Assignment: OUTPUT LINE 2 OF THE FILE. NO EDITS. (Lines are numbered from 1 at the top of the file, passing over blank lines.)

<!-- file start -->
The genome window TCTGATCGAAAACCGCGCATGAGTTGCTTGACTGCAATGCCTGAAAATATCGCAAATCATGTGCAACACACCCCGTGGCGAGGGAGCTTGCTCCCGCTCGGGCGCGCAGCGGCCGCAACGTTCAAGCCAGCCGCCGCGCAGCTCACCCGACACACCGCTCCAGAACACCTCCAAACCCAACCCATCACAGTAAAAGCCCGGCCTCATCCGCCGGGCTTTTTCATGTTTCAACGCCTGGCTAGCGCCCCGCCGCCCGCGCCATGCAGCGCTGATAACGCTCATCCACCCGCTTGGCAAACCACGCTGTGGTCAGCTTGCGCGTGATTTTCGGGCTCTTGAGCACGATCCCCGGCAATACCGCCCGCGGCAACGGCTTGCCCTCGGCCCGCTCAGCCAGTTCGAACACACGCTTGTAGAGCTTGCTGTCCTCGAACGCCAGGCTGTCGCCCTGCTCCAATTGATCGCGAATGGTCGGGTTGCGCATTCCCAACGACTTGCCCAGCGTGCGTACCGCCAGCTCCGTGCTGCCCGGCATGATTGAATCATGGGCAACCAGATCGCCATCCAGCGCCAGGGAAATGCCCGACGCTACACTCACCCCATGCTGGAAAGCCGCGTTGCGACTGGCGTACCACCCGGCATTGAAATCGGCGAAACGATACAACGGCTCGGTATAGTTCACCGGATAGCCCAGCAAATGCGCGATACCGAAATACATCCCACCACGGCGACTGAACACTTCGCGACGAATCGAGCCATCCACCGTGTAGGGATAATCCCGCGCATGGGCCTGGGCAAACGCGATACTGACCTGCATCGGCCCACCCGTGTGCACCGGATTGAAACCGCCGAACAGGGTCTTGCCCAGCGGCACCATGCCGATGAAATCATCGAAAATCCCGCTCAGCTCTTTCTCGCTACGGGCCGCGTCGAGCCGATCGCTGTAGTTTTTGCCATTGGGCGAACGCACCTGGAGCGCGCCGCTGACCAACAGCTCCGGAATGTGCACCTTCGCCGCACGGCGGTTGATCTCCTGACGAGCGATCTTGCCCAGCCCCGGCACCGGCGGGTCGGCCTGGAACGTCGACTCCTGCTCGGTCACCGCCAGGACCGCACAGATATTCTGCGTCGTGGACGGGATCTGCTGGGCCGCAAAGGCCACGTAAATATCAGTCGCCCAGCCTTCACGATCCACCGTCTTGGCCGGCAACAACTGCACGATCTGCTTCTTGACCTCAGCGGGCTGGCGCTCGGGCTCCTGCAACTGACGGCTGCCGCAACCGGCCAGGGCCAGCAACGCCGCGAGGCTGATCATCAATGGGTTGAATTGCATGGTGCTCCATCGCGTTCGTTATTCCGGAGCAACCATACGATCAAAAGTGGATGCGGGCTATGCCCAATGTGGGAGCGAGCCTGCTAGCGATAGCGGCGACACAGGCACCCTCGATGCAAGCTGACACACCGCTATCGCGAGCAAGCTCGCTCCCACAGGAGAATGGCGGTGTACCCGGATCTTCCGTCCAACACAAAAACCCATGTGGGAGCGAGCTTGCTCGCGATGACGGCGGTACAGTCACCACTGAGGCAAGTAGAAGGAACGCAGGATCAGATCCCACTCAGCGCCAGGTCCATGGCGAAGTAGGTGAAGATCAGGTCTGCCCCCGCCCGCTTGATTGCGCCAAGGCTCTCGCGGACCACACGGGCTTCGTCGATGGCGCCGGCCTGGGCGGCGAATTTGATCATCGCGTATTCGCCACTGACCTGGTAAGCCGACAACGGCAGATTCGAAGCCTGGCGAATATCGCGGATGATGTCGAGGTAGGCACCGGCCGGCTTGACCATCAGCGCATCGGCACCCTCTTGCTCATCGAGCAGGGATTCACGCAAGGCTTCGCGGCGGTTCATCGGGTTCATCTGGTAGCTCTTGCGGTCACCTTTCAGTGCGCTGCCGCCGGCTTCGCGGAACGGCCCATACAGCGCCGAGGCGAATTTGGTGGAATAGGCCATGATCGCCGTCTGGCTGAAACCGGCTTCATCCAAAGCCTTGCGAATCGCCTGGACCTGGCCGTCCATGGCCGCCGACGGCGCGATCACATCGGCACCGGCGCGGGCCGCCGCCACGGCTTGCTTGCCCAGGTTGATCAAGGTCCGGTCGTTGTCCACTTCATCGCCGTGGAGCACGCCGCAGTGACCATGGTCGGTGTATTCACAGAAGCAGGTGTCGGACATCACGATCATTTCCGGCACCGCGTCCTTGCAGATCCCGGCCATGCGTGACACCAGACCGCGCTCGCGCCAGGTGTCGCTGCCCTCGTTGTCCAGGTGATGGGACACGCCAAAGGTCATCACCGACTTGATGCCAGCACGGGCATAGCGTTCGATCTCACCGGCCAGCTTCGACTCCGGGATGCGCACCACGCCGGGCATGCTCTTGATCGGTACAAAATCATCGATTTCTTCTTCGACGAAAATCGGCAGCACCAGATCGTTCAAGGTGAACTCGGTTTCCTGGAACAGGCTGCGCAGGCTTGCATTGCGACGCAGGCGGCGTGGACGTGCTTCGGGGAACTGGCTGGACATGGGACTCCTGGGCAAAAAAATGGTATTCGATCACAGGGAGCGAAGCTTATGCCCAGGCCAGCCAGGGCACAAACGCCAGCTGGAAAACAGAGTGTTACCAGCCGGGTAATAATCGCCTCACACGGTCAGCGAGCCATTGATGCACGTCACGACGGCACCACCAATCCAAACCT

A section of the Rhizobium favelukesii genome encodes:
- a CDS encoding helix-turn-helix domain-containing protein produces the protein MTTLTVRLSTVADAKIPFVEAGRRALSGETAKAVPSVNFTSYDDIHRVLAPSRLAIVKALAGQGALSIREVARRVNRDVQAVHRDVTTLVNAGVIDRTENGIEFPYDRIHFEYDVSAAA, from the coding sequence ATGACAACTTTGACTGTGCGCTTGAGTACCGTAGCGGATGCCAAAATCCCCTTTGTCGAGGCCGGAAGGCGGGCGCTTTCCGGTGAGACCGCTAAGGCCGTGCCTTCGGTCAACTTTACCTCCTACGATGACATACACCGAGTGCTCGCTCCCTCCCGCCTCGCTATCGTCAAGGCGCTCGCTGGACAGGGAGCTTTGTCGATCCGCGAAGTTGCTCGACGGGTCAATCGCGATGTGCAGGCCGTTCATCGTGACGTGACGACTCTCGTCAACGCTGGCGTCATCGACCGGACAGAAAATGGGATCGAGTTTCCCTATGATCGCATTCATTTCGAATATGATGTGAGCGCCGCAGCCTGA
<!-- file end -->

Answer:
A section of the Rhizobium favelukesii genome encodes: